I’ve written about Stuart Jay Raj many times but Mike’s Glossika is new to this site. Other than to say that the method is centred around GMS (Glossika Mass Sentences) and GSR (Glossika Spaced Repetition), there isn’t room in this post to get into much detail. I will later though.

Before I sign off I do want to quickly inject that I’ve been interested in mass sentences ever since Brett mentioned using sentences to learn languages effortlessly.

Mining sentences (finding sentences, getting the sentences approved by someone knowledgeable/trustworthy in the language, and then recording the sentences) is not effortless. But now there’s Glossika – and Glossika mined the sentences for us. So now there’s no excuse.

Until next time…

Please do read what Paul’s been up to during the first four weeks of his quest:

Care to tag along? We’d love for you to join the quest!

12 thoughts on “A Quest to Fluency: Thai and Italian. Italian?”

  1. Hi Catherine,
    Any news on the subject? I mean, what can you say about the Glossika approach now? It would be really good to hear your thoughts

  2. Ciao Catherine, I’ve been following you and your blog for awhile. Ti stimo!
    I’m a native Italian speaker so, if you’ll ever need any help with Italian, feel free to contact me 🙂

    Oh, you’ll love Venice. It’ an unique city.

    Buona fortuna! 🙂

  3. Dan, this is great, thanks! I’ve been working on IPA today, on and off. I want to get my head around it before getting back to the Glossika materials.

    I’ll be sure to share these files in a followup post on IPA. There are sure to be many of us who’re new to IPA (we’ll need all the help we can get).

  4. For the IPA, there’s a book called (a little dauntingly!) Comprehensive Articulatory Phonetics which can be downloaded from archive.org/details/ComprehensiveArticulatoryPhonetics (sound files at archive.org/details/Comprehensive_Articulatory_Phonetics_Exercises) which might be useful. It’s written as an introductory text for linguists so it’s super comprehensive (there are tons of sounds which you skip straight over) and a little technical but it includes a lot of ear training exercises which can help you learn to distinguish between similar sounds.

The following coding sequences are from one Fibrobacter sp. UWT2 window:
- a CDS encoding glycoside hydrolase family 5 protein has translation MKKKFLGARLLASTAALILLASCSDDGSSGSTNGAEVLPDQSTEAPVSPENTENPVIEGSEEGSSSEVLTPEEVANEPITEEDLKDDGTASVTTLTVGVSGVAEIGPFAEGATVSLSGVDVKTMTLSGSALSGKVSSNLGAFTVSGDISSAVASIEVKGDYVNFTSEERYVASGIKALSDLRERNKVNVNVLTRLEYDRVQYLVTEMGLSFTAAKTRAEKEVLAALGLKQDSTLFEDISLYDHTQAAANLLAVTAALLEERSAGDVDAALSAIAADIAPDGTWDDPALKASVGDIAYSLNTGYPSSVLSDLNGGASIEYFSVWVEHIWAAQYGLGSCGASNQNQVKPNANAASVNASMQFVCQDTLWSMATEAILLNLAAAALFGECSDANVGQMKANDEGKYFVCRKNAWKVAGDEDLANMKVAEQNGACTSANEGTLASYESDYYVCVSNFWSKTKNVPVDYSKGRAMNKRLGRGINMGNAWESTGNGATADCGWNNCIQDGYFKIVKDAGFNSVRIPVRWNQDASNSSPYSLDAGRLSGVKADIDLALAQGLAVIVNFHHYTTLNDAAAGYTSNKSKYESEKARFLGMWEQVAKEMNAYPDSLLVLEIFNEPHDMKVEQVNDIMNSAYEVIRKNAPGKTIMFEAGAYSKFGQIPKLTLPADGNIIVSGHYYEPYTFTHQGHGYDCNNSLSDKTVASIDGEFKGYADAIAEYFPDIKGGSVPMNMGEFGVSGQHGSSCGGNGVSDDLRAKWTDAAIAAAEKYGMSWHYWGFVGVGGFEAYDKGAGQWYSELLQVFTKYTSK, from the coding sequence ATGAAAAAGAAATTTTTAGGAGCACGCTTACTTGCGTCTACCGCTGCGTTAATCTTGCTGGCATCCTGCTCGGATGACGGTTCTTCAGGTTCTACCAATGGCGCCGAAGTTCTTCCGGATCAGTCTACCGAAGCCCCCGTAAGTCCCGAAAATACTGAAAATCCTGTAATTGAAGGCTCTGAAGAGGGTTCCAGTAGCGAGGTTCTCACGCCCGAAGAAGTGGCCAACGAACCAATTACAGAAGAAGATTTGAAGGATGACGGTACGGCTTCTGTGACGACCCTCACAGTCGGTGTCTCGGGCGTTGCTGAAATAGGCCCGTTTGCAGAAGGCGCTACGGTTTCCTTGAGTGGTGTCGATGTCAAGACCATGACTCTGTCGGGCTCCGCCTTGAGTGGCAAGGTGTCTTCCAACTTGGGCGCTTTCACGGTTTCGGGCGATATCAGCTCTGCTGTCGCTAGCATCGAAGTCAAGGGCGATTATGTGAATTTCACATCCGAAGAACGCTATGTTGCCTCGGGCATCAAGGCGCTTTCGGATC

I’ll be interested to see how your Italian project goes (especially relative to learning Thai) and I’ll certainly let you know how my 3 months pan out.

  5. Dan, that’s excellent news – so now that makes at least three (four?) of us on this quest.

    “No English websites, no English TV or radio, no English conversation, etc”. Impressive. I attempted it early on, but with an English speaker at home, it didn’t last a day. The idea was good, the reality, well.

    It seems to me that those of us who are not driven to chat put our time into learning how to read instead. I don’t see it as wasted time. As an artist, working with the Thai script has been a pleasure. But I do need to get the lead out and communicate.

    In the beginning I’m going to put a lot of work into learning IPA for Italian. Stu’s videos and Indic Compass have given me a good idea of the mouth and how it works. And like I mentioned, I have videos and papers just for Italian IPA. The Glossika materials also points out the differences to be aware of between English and Italian.

    Good luck with your three month Thai quest! After it’s over, I’d like to hear how it went for you. Especially if you found it difficult sticking to Thai only.